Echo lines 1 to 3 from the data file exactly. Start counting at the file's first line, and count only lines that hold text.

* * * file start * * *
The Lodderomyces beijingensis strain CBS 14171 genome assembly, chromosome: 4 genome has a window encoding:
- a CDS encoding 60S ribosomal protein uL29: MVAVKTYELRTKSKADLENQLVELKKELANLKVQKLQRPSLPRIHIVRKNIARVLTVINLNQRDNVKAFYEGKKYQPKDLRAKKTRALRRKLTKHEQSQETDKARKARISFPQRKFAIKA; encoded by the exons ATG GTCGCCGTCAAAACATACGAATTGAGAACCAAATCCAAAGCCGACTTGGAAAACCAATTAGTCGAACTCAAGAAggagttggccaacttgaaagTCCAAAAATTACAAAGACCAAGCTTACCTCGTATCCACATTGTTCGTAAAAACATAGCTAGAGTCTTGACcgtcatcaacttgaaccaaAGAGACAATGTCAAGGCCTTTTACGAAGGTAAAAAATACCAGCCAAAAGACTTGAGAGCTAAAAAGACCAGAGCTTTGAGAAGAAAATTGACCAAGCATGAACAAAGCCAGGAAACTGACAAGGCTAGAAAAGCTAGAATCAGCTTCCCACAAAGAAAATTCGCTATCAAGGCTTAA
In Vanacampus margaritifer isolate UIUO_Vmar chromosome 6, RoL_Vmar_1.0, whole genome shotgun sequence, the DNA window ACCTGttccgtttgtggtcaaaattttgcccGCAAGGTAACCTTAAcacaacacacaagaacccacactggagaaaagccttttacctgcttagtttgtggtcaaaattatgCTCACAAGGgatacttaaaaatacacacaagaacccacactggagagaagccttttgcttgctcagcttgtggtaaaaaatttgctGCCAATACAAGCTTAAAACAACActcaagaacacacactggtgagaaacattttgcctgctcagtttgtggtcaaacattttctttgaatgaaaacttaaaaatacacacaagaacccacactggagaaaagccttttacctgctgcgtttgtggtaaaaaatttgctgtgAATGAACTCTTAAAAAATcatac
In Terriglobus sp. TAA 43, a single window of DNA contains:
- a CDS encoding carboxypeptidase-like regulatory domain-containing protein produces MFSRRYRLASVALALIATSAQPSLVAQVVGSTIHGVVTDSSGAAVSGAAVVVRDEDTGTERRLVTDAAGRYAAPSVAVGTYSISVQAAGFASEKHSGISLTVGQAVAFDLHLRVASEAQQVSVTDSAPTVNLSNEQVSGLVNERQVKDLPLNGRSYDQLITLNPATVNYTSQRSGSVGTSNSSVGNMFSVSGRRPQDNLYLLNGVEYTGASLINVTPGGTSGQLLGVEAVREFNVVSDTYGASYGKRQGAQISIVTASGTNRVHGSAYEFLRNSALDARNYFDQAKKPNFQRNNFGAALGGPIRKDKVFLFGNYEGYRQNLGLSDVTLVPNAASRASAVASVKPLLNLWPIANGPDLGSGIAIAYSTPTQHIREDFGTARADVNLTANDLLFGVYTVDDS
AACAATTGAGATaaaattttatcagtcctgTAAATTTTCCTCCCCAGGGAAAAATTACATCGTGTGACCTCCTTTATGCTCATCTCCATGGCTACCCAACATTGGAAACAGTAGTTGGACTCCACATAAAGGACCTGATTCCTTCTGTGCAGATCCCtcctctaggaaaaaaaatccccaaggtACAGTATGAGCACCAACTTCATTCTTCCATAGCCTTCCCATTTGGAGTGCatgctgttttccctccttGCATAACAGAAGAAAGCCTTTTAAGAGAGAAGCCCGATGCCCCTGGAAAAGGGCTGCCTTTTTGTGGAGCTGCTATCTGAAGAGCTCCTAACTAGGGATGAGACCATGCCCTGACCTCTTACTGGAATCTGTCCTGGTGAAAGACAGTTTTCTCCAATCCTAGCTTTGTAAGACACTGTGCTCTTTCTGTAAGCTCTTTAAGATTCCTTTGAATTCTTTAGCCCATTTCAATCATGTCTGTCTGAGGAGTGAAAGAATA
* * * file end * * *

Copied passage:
The Lodderomyces beijingensis strain CBS 14171 genome assembly, chromosome: 4 genome has a window encoding:
- a CDS encoding 60S ribosomal protein uL29: MVAVKTYELRTKSKADLENQLVELKKELANLKVQKLQRPSLPRIHIVRKNIARVLTVINLNQRDNVKAFYEGKKYQPKDLRAKKTRALRRKLTKHEQSQETDKARKARISFPQRKFAIKA; encoded by the exons ATG GTCGCCGTCAAAACATACGAATTGAGAACCAAATCCAAAGCCGACTTGGAAAACCAATTAGTCGAACTCAAGAAggagttggccaacttgaaagTCCAAAAATTACAAAGACCAAGCTTACCTCGTATCCACATTGTTCGTAAAAACATAGCTAGAGTCTTGACcgtcatcaacttgaaccaaAGAGACAATGTCAAGGCCTTTTACGAAGGTAAAAAATACCAGCCAAAAGACTTGAGAGCTAAAAAGACCAGAGCTTTGAGAAGAAAATTGACCAAGCATGAACAAAGCCAGGAAACTGACAAGGCTAGAAAAGCTAGAATCAGCTTCCCACAAAGAAAATTCGCTATCAAGGCTTAA
In Vanacampus margaritifer isolate UIUO_Vmar chromosome 6, RoL_Vmar_1.0, whole genome shotgun sequence, the DNA window ACCTGttccgtttgtggtcaaaattttgcccGCAAGGTAACCTTAAcacaacacacaagaacccacactggagaaaagccttttacctgcttagtttgtggtcaaaattatgCTCACAAGGgatacttaaaaatacacacaagaacccacactggagagaagccttttgcttgctcagcttgtggtaaaaaatttgctGCCAATACAAGCTTAAAACAACActcaagaacacacactggtgagaaacattttgcctgctcagtttgtggtcaaacattttctttgaatgaaaacttaaaaatacacacaagaacccacactggagaaaagccttttacctgctgcgtttgtggtaaaaaatttgctgtgAATGAACTCTTAAAAAATcatac